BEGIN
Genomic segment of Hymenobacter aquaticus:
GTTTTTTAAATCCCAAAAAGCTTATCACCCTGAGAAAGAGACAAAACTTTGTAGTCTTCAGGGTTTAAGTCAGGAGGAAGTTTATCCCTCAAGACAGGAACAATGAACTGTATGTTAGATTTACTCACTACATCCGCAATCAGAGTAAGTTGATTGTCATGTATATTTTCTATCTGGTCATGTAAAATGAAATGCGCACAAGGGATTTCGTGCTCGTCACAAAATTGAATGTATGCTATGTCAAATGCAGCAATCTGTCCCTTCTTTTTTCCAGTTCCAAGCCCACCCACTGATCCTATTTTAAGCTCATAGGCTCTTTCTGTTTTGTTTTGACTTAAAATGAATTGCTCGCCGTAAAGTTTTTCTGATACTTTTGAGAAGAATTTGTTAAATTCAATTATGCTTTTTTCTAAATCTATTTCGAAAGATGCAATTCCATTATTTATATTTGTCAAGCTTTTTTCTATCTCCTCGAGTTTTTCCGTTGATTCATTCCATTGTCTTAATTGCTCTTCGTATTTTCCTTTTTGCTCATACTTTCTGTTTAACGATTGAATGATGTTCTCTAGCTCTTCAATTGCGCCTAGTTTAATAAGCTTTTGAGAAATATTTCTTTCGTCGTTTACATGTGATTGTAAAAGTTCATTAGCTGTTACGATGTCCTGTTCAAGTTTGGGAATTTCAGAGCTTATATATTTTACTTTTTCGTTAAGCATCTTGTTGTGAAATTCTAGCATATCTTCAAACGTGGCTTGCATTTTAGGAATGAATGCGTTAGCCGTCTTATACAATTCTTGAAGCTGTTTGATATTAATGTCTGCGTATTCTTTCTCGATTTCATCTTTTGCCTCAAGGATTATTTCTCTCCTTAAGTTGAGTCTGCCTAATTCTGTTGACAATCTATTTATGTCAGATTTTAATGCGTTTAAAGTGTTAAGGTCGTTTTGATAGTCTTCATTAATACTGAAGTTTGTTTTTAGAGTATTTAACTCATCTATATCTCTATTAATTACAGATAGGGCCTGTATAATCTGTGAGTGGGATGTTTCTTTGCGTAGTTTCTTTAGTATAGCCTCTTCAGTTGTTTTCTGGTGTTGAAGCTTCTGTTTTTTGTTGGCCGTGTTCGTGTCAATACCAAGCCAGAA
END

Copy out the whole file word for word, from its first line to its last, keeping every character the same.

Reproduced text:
Genomic segment of Hymenobacter aquaticus:
GTTTTTTAAATCCCAAAAAGCTTATCACCCTGAGAAAGAGACAAAACTTTGTAGTCTTCAGGGTTTAAGTCAGGAGGAAGTTTATCCCTCAAGACAGGAACAATGAACTGTATGTTAGATTTACTCACTACATCCGCAATCAGAGTAAGTTGATTGTCATGTATATTTTCTATCTGGTCATGTAAAATGAAATGCGCACAAGGGATTTCGTGCTCGTCACAAAATTGAATGTATGCTATGTCAAATGCAGCAATCTGTCCCTTCTTTTTTCCAGTTCCAAGCCCACCCACTGATCCTATTTTAAGCTCATAGGCTCTTTCTGTTTTGTTTTGACTTAAAATGAATTGCTCGCCGTAAAGTTTTTCTGATACTTTTGAGAAGAATTTGTTAAATTCAATTATGCTTTTTTCTAAATCTATTTCGAAAGATGCAATTCCATTATTTATATTTGTCAAGCTTTTTTCTATCTCCTCGAGTTTTTCCGTTGATTCATTCCATTGTCTTAATTGCTCTTCGTATTTTCCTTTTTGCTCATACTTTCTGTTTAACGATTGAATGATGTTCTCTAGCTCTTCAATTGCGCCTAGTTTAATAAGCTTTTGAGAAATATTTCTTTCGTCGTTTACATGTGATTGTAAAAGTTCATTAGCTGTTACGATGTCCTGTTCAAGTTTGGGAATTTCAGAGCTTATATATTTTACTTTTTCGTTAAGCATCTTGTTGTGAAATTCTAGCATATCTTCAAACGTGGCTTGCATTTTAGGAATGAATGCGTTAGCCGTCTTATACAATTCTTGAAGCTGTTTGATATTAATGTCTGCGTATTCTTTCTCGATTTCATCTTTTGCCTCAAGGATTATTTCTCTCCTTAAGTTGAGTCTGCCTAATTCTGTTGACAATCTATTTATGTCAGATTTTAATGCGTTTAAAGTGTTAAGGTCGTTTTGATAGTCTTCATTAATACTGAAGTTTGTTTTTAGAGTATTTAACTCATCTATATCTCTATTAATTACAGATAGGGCCTGTATAATCTGTGAGTGGGATGTTTCTTTGCGTAGTTTCTTTAGTATAGCCTCTTCAGTTGTTTTCTGGTGTTGAAGCTTCTGTTTTTTGTTGGCCGTGTTCGTGTCAATACCAAGCCAGAA